The SWAPO Party’s Otjozondjupa Regional Executive has threatened to reprimand Governor Otto Ipinge if he continues to involve himself in the restructuring of leadership positions at section and branch levels in the region.
With the cost of medical services continuing to sky rocket amid allegations of over servicing and fraudulent claims by medical practitioners, the Windhoek Observer (WO) engaged the Chief Executive Officer of the Namibian Association of Medical Aid Funds (NAMAF) Stephen Tjiuoro (ST),
The construction, hotel and restaurant sectors are expected to drive the domestic economy recovery in 2019, with the country’s GDP projected to grow by 0,3 percent, latest figures from the Bank of Namibia show.
The changing business environment has forced the Government Institutions Pension Fund (GIPF) to review its actuarial valuation policy which requires that it be conducted every 18 months to three years, as part of efforts to mitigate any potential risk the fund might face.
The US Embassy in Windhoek said Wednesday that its government, through the US Agency for International Development (USAID) and the Department of Defence,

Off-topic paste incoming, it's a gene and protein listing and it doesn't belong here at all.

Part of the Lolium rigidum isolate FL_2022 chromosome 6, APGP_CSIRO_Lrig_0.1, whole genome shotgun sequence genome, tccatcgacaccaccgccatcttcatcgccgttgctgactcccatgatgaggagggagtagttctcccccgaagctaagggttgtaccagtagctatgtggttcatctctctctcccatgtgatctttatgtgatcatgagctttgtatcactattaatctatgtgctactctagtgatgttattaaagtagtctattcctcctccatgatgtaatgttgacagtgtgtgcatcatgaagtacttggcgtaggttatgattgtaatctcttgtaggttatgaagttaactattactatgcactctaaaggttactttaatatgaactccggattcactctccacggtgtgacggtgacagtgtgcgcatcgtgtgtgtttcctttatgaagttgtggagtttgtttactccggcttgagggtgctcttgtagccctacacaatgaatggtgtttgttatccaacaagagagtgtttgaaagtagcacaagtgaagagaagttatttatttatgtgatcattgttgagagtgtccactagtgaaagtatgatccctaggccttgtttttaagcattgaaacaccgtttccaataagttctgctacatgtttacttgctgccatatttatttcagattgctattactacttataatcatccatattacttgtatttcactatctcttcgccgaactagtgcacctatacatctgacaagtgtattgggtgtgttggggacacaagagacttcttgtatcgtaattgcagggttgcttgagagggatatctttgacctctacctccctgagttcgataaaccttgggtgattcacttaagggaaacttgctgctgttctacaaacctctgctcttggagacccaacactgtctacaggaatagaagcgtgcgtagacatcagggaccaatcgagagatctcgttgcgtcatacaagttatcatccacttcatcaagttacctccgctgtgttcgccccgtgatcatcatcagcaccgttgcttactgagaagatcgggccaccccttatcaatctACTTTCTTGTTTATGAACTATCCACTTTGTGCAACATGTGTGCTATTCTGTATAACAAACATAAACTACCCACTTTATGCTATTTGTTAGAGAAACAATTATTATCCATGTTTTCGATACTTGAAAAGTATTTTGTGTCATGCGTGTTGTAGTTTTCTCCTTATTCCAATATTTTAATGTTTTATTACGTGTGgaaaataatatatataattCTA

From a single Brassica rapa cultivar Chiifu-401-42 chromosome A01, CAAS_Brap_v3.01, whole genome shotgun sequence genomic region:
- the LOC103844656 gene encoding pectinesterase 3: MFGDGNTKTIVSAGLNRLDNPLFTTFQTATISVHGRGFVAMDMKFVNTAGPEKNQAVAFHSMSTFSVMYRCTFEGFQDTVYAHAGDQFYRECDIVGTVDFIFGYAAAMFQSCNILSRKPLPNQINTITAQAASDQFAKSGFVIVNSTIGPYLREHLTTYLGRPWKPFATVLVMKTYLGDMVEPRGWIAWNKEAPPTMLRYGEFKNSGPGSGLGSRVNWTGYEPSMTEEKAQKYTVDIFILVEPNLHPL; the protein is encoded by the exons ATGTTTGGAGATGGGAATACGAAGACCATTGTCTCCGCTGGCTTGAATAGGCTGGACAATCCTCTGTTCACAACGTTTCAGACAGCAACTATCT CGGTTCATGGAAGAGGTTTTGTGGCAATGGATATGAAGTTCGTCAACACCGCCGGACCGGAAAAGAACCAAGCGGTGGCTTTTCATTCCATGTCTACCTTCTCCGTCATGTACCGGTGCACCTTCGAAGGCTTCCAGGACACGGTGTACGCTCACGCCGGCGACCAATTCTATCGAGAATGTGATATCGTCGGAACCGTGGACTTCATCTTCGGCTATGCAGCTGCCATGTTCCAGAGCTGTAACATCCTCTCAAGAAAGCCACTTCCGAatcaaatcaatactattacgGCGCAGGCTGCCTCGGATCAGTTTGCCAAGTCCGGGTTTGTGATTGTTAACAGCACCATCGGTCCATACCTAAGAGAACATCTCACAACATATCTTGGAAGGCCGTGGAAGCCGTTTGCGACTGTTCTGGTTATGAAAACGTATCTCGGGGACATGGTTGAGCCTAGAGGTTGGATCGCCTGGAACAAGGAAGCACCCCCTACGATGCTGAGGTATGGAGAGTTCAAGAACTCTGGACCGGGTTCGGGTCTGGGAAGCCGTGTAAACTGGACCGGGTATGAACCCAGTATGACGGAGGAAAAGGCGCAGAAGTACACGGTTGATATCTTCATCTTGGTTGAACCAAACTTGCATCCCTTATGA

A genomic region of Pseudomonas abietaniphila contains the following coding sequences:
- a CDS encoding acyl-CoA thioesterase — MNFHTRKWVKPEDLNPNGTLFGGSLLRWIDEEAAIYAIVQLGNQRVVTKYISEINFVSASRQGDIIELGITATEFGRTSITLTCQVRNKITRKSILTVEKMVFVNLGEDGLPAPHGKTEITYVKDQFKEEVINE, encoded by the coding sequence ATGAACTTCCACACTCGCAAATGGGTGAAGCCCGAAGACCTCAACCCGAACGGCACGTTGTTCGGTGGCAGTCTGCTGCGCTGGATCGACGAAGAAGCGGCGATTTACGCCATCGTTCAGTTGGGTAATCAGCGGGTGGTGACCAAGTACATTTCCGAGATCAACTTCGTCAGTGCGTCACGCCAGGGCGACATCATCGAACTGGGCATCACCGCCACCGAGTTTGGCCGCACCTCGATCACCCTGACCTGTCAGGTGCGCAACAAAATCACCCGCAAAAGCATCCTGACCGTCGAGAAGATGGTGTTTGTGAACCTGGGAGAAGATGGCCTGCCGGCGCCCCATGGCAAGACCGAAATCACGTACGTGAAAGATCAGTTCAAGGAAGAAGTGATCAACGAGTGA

Inland Revenue Commissioner, Justus Mwafonge, said on Wednesday that the January introduction of the Integrated Tax Administration System (ITAS) will result in increased revenue for the state as it will minimise incidences of tax evasion, transfer pricing, and underpaying of taxes.
Standard Bank recently awarded bursaries to four students studying Cyber Security, Forensic Science and Actuarial Science at the Namibia University of Science and Technology (NUST), the University of Free State and Stellenbosch University as part of its annual bursary programme.
Namib Mills will soon make a foray into the bread market, with the company planning to launch a superior bread loaf towards the end of the year.
We weary of confetti, ribbon cuttings and glory speeches when promising economic programmes such as the green schemes run by the Ministry of Agriculture, Water and Forestry (MAWF) under Agribusdev are launched, and years down the line when positive results were promised, we find the programmes grossly under-funded, poorly staffed, and operating with no momentum for success.
Unsuspecting patients and medical aid funds have been fleeced millions of dollars through over charging and over servicing by Namibian doctors, it has emerged.
Information gathered by the Windhoek Observer revealed that several doctors have been raking in millions of dollars annually through fraudulent claims,